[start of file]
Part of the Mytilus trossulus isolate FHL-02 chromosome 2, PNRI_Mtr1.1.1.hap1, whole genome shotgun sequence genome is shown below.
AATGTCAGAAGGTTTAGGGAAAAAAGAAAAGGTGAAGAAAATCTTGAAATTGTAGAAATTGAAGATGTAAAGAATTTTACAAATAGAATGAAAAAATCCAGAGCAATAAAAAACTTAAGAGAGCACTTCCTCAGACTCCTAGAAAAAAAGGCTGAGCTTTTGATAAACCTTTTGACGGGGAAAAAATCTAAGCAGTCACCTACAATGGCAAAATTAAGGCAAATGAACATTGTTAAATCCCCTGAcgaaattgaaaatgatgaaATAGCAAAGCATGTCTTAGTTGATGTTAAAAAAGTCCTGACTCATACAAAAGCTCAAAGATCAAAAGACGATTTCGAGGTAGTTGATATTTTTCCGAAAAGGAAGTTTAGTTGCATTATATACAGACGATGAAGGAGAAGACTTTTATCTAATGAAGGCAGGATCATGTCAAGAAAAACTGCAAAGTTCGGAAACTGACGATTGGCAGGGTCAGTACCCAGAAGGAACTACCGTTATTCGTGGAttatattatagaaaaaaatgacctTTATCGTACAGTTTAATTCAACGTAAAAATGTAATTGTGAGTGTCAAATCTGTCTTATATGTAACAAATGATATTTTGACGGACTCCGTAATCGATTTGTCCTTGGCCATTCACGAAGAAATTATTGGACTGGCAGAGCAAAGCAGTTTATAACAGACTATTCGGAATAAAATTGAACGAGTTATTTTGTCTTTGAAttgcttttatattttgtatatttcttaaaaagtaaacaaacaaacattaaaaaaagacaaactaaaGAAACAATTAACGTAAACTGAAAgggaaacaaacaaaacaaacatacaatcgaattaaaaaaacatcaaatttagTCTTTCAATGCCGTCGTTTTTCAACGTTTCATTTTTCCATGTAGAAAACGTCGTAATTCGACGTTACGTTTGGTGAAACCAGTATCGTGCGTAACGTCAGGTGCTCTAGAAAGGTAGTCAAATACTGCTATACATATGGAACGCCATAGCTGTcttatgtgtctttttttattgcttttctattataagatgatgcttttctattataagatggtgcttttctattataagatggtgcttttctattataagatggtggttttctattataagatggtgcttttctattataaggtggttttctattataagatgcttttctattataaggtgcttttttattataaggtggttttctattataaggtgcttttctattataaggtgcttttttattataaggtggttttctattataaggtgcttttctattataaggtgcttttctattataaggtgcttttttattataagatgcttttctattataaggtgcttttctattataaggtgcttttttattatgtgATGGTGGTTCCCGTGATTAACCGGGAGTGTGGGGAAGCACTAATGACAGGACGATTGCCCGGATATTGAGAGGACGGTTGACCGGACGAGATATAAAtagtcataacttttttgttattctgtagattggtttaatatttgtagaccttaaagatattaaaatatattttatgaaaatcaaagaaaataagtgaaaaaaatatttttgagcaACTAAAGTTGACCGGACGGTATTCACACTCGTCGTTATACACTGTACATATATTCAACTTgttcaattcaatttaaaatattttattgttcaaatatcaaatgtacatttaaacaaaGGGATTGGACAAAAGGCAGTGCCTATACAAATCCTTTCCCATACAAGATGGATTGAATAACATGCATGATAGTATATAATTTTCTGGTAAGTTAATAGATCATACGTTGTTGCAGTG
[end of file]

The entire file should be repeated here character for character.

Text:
Part of the Mytilus trossulus isolate FHL-02 chromosome 2, PNRI_Mtr1.1.1.hap1, whole genome shotgun sequence genome is shown below.
AATGTCAGAAGGTTTAGGGAAAAAAGAAAAGGTGAAGAAAATCTTGAAATTGTAGAAATTGAAGATGTAAAGAATTTTACAAATAGAATGAAAAAATCCAGAGCAATAAAAAACTTAAGAGAGCACTTCCTCAGACTCCTAGAAAAAAAGGCTGAGCTTTTGATAAACCTTTTGACGGGGAAAAAATCTAAGCAGTCACCTACAATGGCAAAATTAAGGCAAATGAACATTGTTAAATCCCCTGAcgaaattgaaaatgatgaaATAGCAAAGCATGTCTTAGTTGATGTTAAAAAAGTCCTGACTCATACAAAAGCTCAAAGATCAAAAGACGATTTCGAGGTAGTTGATATTTTTCCGAAAAGGAAGTTTAGTTGCATTATATACAGACGATGAAGGAGAAGACTTTTATCTAATGAAGGCAGGATCATGTCAAGAAAAACTGCAAAGTTCGGAAACTGACGATTGGCAGGGTCAGTACCCAGAAGGAACTACCGTTATTCGTGGAttatattatagaaaaaaatgacctTTATCGTACAGTTTAATTCAACGTAAAAATGTAATTGTGAGTGTCAAATCTGTCTTATATGTAACAAATGATATTTTGACGGACTCCGTAATCGATTTGTCCTTGGCCATTCACGAAGAAATTATTGGACTGGCAGAGCAAAGCAGTTTATAACAGACTATTCGGAATAAAATTGAACGAGTTATTTTGTCTTTGAAttgcttttatattttgtatatttcttaaaaagtaaacaaacaaacattaaaaaaagacaaactaaaGAAACAATTAACGTAAACTGAAAgggaaacaaacaaaacaaacatacaatcgaattaaaaaaacatcaaatttagTCTTTCAATGCCGTCGTTTTTCAACGTTTCATTTTTCCATGTAGAAAACGTCGTAATTCGACGTTACGTTTGGTGAAACCAGTATCGTGCGTAACGTCAGGTGCTCTAGAAAGGTAGTCAAATACTGCTATACATATGGAACGCCATAGCTGTcttatgtgtctttttttattgcttttctattataagatgatgcttttctattataagatggtgcttttctattataagatggtgcttttctattataagatggtggttttctattataagatggtgcttttctattataaggtggttttctattataagatgcttttctattataaggtgcttttttattataaggtggttttctattataaggtgcttttctattataaggtgcttttttattataaggtggttttctattataaggtgcttttctattataaggtgcttttctattataaggtgcttttttattataagatgcttttctattataaggtgcttttctattataaggtgcttttttattatgtgATGGTGGTTCCCGTGATTAACCGGGAGTGTGGGGAAGCACTAATGACAGGACGATTGCCCGGATATTGAGAGGACGGTTGACCGGACGAGATATAAAtagtcataacttttttgttattctgtagattggtttaatatttgtagaccttaaagatattaaaatatattttatgaaaatcaaagaaaataagtgaaaaaaatatttttgagcaACTAAAGTTGACCGGACGGTATTCACACTCGTCGTTATACACTGTACATATATTCAACTTgttcaattcaatttaaaatattttattgttcaaatatcaaatgtacatttaaacaaaGGGATTGGACAAAAGGCAGTGCCTATACAAATCCTTTCCCATACAAGATGGATTGAATAACATGCATGATAGTATATAATTTTCTGGTAAGTTAATAGATCATACGTTGTTGCAGTG